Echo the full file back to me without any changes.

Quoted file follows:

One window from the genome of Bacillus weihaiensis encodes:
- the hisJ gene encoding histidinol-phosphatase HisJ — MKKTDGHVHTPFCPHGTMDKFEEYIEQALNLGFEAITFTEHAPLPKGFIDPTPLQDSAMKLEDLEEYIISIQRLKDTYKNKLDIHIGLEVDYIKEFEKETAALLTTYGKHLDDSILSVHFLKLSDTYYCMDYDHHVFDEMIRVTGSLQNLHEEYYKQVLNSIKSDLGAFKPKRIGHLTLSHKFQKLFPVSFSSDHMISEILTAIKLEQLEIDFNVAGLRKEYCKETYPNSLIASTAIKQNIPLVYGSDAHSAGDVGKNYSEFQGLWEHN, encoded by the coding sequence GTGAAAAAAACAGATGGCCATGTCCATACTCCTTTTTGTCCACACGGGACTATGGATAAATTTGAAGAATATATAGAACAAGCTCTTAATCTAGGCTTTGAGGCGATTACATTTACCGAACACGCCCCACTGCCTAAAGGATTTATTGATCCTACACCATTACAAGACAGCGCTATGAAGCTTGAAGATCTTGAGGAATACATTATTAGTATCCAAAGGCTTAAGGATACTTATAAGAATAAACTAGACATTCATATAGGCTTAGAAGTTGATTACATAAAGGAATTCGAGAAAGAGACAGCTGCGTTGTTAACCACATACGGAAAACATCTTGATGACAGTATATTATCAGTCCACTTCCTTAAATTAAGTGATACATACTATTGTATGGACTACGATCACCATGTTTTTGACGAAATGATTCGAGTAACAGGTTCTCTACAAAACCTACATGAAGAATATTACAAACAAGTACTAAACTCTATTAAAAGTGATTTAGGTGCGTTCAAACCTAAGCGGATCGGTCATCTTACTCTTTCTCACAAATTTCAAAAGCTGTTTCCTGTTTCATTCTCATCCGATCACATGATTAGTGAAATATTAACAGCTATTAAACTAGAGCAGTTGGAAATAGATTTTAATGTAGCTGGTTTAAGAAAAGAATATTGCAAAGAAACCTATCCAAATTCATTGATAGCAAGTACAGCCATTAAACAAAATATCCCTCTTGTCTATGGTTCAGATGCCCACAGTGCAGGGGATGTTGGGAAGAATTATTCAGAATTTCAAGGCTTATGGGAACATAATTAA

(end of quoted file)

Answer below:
One window from the genome of Bacillus weihaiensis encodes:
- the hisJ gene encoding histidinol-phosphatase HisJ — MKKTDGHVHTPFCPHGTMDKFEEYIEQALNLGFEAITFTEHAPLPKGFIDPTPLQDSAMKLEDLEEYIISIQRLKDTYKNKLDIHIGLEVDYIKEFEKETAALLTTYGKHLDDSILSVHFLKLSDTYYCMDYDHHVFDEMIRVTGSLQNLHEEYYKQVLNSIKSDLGAFKPKRIGHLTLSHKFQKLFPVSFSSDHMISEILTAIKLEQLEIDFNVAGLRKEYCKETYPNSLIASTAIKQNIPLVYGSDAHSAGDVGKNYSEFQGLWEHN, encoded by the coding sequence GTGAAAAAAACAGATGGCCATGTCCATACTCCTTTTTGTCCACACGGGACTATGGATAAATTTGAAGAATATATAGAACAAGCTCTTAATCTAGGCTTTGAGGCGATTACATTTACCGAACACGCCCCACTGCCTAAAGGATTTATTGATCCTACACCATTACAAGACAGCGCTATGAAGCTTGAAGATCTTGAGGAATACATTATTAGTATCCAAAGGCTTAAGGATACTTATAAGAATAAACTAGACATTCATATAGGCTTAGAAGTTGATTACATAAAGGAATTCGAGAAAGAGACAGCTGCGTTGTTAACCACATACGGAAAACATCTTGATGACAGTATATTATCAGTCCACTTCCTTAAATTAAGTGATACATACTATTGTATGGACTACGATCACCATGTTTTTGACGAAATGATTCGAGTAACAGGTTCTCTACAAAACCTACATGAAGAATATTACAAACAAGTACTAAACTCTATTAAAAGTGATTTAGGTGCGTTCAAACCTAAGCGGATCGGTCATCTTACTCTTTCTCACAAATTTCAAAAGCTGTTTCCTGTTTCATTCTCATCCGATCACATGATTAGTGAAATATTAACAGCTATTAAACTAGAGCAGTTGGAAATAGATTTTAATGTAGCTGGTTTAAGAAAAGAATATTGCAAAGAAACCTATCCAAATTCATTGATAGCAAGTACAGCCATTAAACAAAATATCCCTCTTGTCTATGGTTCAGATGCCCACAGTGCAGGGGATGTTGGGAAGAATTATTCAGAATTTCAAGGCTTATGGGAACATAATTAA